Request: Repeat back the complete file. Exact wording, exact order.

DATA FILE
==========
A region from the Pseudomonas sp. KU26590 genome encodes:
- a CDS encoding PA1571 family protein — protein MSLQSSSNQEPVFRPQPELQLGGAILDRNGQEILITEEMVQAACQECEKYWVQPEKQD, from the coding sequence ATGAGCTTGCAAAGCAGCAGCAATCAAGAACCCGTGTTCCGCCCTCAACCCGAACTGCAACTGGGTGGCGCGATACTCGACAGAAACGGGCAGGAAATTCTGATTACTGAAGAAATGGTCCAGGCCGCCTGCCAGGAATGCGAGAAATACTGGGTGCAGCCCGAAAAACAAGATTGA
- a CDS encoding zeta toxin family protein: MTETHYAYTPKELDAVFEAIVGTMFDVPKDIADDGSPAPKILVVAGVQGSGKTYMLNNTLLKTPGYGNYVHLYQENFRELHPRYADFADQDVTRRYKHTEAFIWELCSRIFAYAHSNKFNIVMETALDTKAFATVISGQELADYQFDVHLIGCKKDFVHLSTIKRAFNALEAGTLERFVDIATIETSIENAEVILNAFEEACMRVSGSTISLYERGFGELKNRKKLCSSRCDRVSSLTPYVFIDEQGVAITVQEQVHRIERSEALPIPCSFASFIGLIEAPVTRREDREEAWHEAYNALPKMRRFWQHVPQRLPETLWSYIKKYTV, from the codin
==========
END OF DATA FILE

A region from the Pseudomonas sp. KU26590 genome encodes:
- a CDS encoding PA1571 family protein — protein MSLQSSSNQEPVFRPQPELQLGGAILDRNGQEILITEEMVQAACQECEKYWVQPEKQD, from the coding sequence ATGAGCTTGCAAAGCAGCAGCAATCAAGAACCCGTGTTCCGCCCTCAACCCGAACTGCAACTGGGTGGCGCGATACTCGACAGAAACGGGCAGGAAATTCTGATTACTGAAGAAATGGTCCAGGCCGCCTGCCAGGAATGCGAGAAATACTGGGTGCAGCCCGAAAAACAAGATTGA
- a CDS encoding zeta toxin family protein: MTETHYAYTPKELDAVFEAIVGTMFDVPKDIADDGSPAPKILVVAGVQGSGKTYMLNNTLLKTPGYGNYVHLYQENFRELHPRYADFADQDVTRRYKHTEAFIWELCSRIFAYAHSNKFNIVMETALDTKAFATVISGQELADYQFDVHLIGCKKDFVHLSTIKRAFNALEAGTLERFVDIATIETSIENAEVILNAFEEACMRVSGSTISLYERGFGELKNRKKLCSSRCDRVSSLTPYVFIDEQGVAITVQEQVHRIERSEALPIPCSFASFIGLIEAPVTRREDREEAWHEAYNALPKMRRFWQHVPQRLPETLWSYIKKYTV, from the codin